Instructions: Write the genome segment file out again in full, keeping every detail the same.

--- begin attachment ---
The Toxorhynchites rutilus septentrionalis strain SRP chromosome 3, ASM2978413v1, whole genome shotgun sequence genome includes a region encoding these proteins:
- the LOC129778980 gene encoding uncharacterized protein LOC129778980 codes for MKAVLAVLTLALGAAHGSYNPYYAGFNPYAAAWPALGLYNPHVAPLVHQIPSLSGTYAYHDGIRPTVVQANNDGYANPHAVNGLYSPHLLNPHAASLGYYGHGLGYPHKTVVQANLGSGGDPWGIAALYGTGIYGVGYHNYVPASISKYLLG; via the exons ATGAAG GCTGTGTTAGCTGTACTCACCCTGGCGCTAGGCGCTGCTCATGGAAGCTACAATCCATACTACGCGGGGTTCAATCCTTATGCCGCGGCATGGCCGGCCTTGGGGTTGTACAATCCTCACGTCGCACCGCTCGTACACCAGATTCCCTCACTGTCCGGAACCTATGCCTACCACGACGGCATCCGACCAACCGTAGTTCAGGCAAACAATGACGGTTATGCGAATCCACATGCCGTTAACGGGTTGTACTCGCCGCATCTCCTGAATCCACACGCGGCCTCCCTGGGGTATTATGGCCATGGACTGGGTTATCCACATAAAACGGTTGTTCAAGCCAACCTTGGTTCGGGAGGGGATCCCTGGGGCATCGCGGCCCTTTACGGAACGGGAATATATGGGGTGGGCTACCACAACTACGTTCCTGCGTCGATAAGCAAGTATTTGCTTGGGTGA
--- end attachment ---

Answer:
The Toxorhynchites rutilus septentrionalis strain SRP chromosome 3, ASM2978413v1, whole genome shotgun sequence genome includes a region encoding these proteins:
- the LOC129778980 gene encoding uncharacterized protein LOC129778980 codes for MKAVLAVLTLALGAAHGSYNPYYAGFNPYAAAWPALGLYNPHVAPLVHQIPSLSGTYAYHDGIRPTVVQANNDGYANPHAVNGLYSPHLLNPHAASLGYYGHGLGYPHKTVVQANLGSGGDPWGIAALYGTGIYGVGYHNYVPASISKYLLG; via the exons ATGAAG GCTGTGTTAGCTGTACTCACCCTGGCGCTAGGCGCTGCTCATGGAAGCTACAATCCATACTACGCGGGGTTCAATCCTTATGCCGCGGCATGGCCGGCCTTGGGGTTGTACAATCCTCACGTCGCACCGCTCGTACACCAGATTCCCTCACTGTCCGGAACCTATGCCTACCACGACGGCATCCGACCAACCGTAGTTCAGGCAAACAATGACGGTTATGCGAATCCACATGCCGTTAACGGGTTGTACTCGCCGCATCTCCTGAATCCACACGCGGCCTCCCTGGGGTATTATGGCCATGGACTGGGTTATCCACATAAAACGGTTGTTCAAGCCAACCTTGGTTCGGGAGGGGATCCCTGGGGCATCGCGGCCCTTTACGGAACGGGAATATATGGGGTGGGCTACCACAACTACGTTCCTGCGTCGATAAGCAAGTATTTGCTTGGGTGA